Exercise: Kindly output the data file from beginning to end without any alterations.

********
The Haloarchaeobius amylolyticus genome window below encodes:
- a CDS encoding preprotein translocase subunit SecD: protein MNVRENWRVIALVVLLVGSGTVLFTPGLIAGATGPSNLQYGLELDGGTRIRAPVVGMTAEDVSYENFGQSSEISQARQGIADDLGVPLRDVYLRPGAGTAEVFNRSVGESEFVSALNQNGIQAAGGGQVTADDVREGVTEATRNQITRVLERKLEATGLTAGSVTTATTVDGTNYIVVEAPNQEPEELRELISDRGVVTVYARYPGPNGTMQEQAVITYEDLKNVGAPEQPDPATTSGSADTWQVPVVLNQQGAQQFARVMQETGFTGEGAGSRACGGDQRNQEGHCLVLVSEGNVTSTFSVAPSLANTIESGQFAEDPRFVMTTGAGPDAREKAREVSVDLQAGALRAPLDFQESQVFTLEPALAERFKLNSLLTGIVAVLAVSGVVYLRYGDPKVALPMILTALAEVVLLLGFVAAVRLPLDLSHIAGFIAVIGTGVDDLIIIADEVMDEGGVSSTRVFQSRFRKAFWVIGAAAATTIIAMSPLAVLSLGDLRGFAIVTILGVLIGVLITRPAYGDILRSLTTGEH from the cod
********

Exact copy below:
The Haloarchaeobius amylolyticus genome window below encodes:
- a CDS encoding preprotein translocase subunit SecD: protein MNVRENWRVIALVVLLVGSGTVLFTPGLIAGATGPSNLQYGLELDGGTRIRAPVVGMTAEDVSYENFGQSSEISQARQGIADDLGVPLRDVYLRPGAGTAEVFNRSVGESEFVSALNQNGIQAAGGGQVTADDVREGVTEATRNQITRVLERKLEATGLTAGSVTTATTVDGTNYIVVEAPNQEPEELRELISDRGVVTVYARYPGPNGTMQEQAVITYEDLKNVGAPEQPDPATTSGSADTWQVPVVLNQQGAQQFARVMQETGFTGEGAGSRACGGDQRNQEGHCLVLVSEGNVTSTFSVAPSLANTIESGQFAEDPRFVMTTGAGPDAREKAREVSVDLQAGALRAPLDFQESQVFTLEPALAERFKLNSLLTGIVAVLAVSGVVYLRYGDPKVALPMILTALAEVVLLLGFVAAVRLPLDLSHIAGFIAVIGTGVDDLIIIADEVMDEGGVSSTRVFQSRFRKAFWVIGAAAATTIIAMSPLAVLSLGDLRGFAIVTILGVLIGVLITRPAYGDILRSLTTGEH from the cod